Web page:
One of the challenges that everyone has faced is feeling drained at the end of their workday. Of course, some jobs are more prone to stress than others. According to a survey conducted in 2019, 71% of financial advisors described their stress levels as moderate to high. Those same advisors also said their stress levels are increasing each year. This contributes to the very high burnout rate in our industry.
So how can an advisor stay happy and energized for their work?
There are a few tactics that are proven to increase a person’s energy levels. Here are some of the most effective techniques psychologists have discovered.
Plan Your Day by Results Not Task Type
Studies have shown (Fritz et al 2011) that scheduling tasks according to result type increases both energy and efficiency. Segment your tasks by what they are designed to accomplish—this is different from grouping them by task type (like opening and responding to emails). Some common result types for financial advisors are client acquisition, improved client communication, strategy development, continuing education, office/team optimization, and professional network building.
Let’s illustrate how this could work. You may choose to schedule two hours for tasks that result in better client communication. So during that time you would only open and respond to emails from clients, not emails from other sources. You would make client phone calls, put together your newsletter, or send updates, and comforting messages to clients. That time would be for focusing all your attention only on tasks that result in better client communication.
Planning your day in this way allows you to spend more time in a state of flow—that feeling of being at the top of your game when time just flies by. You will also find that your creativity will explode. The studies show that at the end of each time period, you will find that your overall energy has increased.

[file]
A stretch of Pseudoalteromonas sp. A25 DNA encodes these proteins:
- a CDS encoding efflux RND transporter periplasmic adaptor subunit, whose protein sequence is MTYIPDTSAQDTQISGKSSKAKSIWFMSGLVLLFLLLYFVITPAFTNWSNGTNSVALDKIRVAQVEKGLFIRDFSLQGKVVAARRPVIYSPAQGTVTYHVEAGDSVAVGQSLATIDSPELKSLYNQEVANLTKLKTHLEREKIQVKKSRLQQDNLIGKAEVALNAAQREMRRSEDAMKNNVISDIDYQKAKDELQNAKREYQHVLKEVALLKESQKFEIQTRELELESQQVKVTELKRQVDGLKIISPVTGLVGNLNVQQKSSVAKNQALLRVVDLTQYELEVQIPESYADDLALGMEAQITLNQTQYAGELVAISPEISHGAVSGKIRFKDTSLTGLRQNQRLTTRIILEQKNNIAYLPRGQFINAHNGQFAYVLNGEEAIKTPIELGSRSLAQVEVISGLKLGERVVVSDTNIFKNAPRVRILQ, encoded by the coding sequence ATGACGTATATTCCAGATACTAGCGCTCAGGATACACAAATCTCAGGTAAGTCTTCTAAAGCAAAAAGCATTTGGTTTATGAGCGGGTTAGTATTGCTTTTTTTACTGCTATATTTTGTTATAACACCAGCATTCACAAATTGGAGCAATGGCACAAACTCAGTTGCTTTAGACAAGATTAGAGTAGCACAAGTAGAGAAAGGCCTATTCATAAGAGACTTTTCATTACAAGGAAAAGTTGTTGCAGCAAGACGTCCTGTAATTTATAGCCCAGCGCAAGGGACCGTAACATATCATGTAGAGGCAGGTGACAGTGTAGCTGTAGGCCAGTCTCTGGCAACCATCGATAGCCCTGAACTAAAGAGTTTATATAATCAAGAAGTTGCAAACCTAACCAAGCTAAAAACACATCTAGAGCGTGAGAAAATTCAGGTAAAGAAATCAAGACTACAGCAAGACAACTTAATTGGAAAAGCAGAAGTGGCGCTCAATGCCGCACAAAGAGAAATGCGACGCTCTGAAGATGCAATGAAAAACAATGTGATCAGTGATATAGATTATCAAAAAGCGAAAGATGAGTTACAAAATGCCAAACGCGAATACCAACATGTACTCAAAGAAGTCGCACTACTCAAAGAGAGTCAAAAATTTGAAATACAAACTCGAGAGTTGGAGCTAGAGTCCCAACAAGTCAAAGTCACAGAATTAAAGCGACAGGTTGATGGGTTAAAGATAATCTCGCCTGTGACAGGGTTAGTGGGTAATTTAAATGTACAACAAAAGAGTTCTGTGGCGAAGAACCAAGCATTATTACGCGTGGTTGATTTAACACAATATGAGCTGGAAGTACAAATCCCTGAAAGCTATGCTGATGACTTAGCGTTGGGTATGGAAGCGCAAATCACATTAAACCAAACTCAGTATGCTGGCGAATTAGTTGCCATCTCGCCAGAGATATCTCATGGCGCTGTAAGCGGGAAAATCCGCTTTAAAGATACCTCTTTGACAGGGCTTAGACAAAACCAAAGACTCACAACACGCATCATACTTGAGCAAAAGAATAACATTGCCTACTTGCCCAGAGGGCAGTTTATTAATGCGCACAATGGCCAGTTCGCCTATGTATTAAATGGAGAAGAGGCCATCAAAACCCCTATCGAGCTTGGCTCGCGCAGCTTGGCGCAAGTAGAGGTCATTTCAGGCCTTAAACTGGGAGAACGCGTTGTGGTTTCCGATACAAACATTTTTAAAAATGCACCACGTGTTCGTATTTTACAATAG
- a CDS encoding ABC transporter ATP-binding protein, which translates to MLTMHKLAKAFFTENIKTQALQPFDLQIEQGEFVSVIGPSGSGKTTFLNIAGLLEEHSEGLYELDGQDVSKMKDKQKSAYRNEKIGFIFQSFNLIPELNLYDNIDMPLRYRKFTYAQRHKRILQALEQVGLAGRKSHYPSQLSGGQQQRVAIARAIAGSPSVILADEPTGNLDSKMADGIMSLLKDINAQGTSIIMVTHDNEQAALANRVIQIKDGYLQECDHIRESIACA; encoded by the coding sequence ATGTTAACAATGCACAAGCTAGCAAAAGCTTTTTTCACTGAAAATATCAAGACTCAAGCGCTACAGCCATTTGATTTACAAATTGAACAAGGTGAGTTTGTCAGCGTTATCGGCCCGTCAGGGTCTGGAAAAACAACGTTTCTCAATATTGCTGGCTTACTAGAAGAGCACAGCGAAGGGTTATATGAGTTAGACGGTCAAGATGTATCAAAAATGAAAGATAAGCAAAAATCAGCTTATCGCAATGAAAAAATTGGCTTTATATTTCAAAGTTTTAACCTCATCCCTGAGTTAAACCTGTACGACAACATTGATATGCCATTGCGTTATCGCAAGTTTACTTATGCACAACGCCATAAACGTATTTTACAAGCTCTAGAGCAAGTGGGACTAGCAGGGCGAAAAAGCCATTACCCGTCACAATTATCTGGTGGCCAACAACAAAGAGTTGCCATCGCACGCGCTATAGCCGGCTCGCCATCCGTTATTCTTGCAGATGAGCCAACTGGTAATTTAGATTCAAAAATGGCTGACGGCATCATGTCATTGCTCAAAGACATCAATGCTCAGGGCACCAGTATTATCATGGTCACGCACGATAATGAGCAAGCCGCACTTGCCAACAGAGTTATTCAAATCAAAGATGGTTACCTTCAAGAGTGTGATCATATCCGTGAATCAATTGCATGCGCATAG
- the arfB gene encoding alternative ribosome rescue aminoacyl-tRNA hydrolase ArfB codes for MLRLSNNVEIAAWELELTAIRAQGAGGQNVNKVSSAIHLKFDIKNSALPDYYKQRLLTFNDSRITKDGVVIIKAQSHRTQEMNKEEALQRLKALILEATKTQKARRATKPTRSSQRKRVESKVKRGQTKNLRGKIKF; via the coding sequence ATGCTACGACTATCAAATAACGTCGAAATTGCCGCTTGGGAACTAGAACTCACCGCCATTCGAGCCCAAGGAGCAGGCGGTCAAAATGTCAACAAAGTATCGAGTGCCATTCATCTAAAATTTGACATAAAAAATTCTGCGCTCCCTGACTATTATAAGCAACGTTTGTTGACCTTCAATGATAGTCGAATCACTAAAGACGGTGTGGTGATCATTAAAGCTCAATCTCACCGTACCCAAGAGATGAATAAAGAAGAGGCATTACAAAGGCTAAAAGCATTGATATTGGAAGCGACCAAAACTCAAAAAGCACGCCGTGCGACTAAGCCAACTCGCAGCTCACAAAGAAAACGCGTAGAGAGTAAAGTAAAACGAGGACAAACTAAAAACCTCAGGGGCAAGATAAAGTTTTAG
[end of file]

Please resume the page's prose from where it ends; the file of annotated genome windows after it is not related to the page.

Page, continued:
Reflect On What’s Important
Regularly reminding yourself of why you’re doing your job provides a great boost to energy. Stick to the big picture rather than short-term landmarks (Schipper & Hogenes 2011). For example, rather than think about making money for your next family vacation, think about the cumulative effect your family vacations could have in the long term. Thinking about the feeling you will gain by having a close relationship with your family and having a lifetime of shared memories is a better motivator than thinking about a destination, then let that feeling carry you through the rest of your day.
Another reason you do what you do is the satisfaction of knowing you have helped your clients. This is an area where Elements® can help you find that focus. By making the financial information-gathering process more streamlined and efficient, you are free to spend meeting time talking about their goals and aspirations—like having a secure retirement, being able to experience great things, or living in their dream home. Thinking about how your work will help the Smiths finally take their dream trip to Europe, which is more meaningful than just focusing on cold numbers.
Physical Fitness and Activity
Our body’s condition has a huge impact on our mental and emotional state. Being deliberate about nutrition and physical activity is key to being mentally and emotionally energized. As much as possible, avoid processed foods and foods that are high in sugar to enjoy more consistent energy levels throughout the day.
Be sure to schedule time to exercise each day. Experts recommend that we exercise for a period that equals 10% of the time we spend working. So, if you plan on working 40 hours a week, you should exercise for 4 hours each week. It’s best to spread that time across the week, doing a little each day (Fritz & Spreitzer 2011).
Have you noticed that some people always seem to be upbeat and energetic? You may have also noticed that those people are generally kind to others. Those traits go together because being kind actually boosts energy. On the other hand, being narcissistic and selfish causes energy drain. Making an effort to be agreeable and kind to others is a great way to boost your energy.
There are stresses that are inherent to being a financial advisor, but those stresses don’t have to lead to burnout. You can protect yourself from burnout by conserving and boosting your energy during the day. Hopefully, the tips provided in this article will help you do it.
If you have other techniques to boost energy that you would like to share, please comment below.
Fritz, C., Lam, C. F., & Spreitzer, G. M. (2011). It’s the Little Things That Matter: An Examination of Knowledge Workers’ Energy Management. Academy of Management Perspectives, 25(3), 28–39. https://doi.org/10.5465/amp.25.3.zol28
Osterland, A. (2019) CNBC, FA Playbook, https://www.cnbc.com/2019/05/22/financial-advisors-are-more-stressed-out-than-their-clients-study.html
Schippers, M. C., & Hogenes, R. (2011). Energy Management of People in Organizations: A Review and Research Agenda. Journal of Business & Psychology, 26(2), 193–203. https://doi.org/10.1007/s10869-011-9217-6